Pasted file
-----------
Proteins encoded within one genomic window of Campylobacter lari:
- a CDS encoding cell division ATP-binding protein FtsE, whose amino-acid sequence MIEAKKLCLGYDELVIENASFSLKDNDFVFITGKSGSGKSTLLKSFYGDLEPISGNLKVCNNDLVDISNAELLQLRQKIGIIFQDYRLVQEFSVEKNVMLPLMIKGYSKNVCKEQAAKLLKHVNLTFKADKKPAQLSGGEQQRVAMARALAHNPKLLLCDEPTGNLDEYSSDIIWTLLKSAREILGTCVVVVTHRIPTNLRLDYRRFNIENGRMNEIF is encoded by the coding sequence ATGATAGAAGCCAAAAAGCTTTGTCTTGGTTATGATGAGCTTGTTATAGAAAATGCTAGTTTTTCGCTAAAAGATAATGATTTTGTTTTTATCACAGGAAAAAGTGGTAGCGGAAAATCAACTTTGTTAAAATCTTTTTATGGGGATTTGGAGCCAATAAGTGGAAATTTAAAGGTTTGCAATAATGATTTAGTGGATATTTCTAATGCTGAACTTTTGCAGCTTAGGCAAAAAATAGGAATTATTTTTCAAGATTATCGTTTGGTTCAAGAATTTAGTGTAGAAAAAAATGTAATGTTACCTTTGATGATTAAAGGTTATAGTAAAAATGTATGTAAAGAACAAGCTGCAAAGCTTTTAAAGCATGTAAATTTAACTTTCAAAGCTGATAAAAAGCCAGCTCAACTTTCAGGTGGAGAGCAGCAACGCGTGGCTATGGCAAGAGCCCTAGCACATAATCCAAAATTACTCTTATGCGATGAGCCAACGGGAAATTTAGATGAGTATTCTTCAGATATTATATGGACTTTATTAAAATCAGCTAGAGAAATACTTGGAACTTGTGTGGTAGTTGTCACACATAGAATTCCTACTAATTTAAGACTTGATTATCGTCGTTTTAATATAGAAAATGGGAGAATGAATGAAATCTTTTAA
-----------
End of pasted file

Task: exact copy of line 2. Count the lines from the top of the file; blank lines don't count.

- a CDS encoding cell division ATP-binding protein FtsE, whose amino-acid sequence MIEAKKLCLGYDELVIENASFSLKDNDFVFITGKSGSGKSTLLKSFYGDLEPISGNLKVCNNDLVDISNAELLQLRQKIGIIFQDYRLVQEFSVEKNVMLPLMIKGYSKNVCKEQAAKLLKHVNLTFKADKKPAQLSGGEQQRVAMARALAHNPKLLLCDEPTGNLDEYSSDIIWTLLKSAREILGTCVVVVTHRIPTNLRLDYRRFNIENGRMNEIF is encoded by the coding sequence ATGATAGAAGCCAAAAAGCTTTGTCTTGGTTATGATGAGCTTGTTATAGAAAATGCTAGTTTTTCGCTAAAAGATAATGATTTTGTTTTTATCACAGGAAAAAGTGGTAGCGGAAAATCAACTTTGTTAAAATCTTTTTATGGGGATTTGGAGCCAATAAGTGGAAATTTAAAGGTTTGCAATAATGATTTAGTGGATATTTCTAATGCTGAACTTTTGCAGCTTAGGCAAAAAATAGGAATTATTTTTCAAGATTATCGTTTGGTTCAAGAATTTAGTGTAGAAAAAAATGTAATGTTACCTTTGATGATTAAAGGTTATAGTAAAAATGTATGTAAAGAACAAGCTGCAAAGCTTTTAAAGCATGTAAATTTAACTTTCAAAGCTGATAAAAAGCCAGCTCAACTTTCAGGTGGAGAGCAGCAACGCGTGGCTATGGCAAGAGCCCTAGCACATAATCCAAAATTACTCTTATGCGATGAGCCAACGGGAAATTTAGATGAGTATTCTTCAGATATTATATGGACTTTATTAAAATCAGCTAGAGAAATACTTGGAACTTGTGTGGTAGTTGTCACACATAGAATTCCTACTAATTTAAGACTTGATTATCGTCGTTTTAATATAGAAAATGGGAGAATGAATGAAATCTTTTAA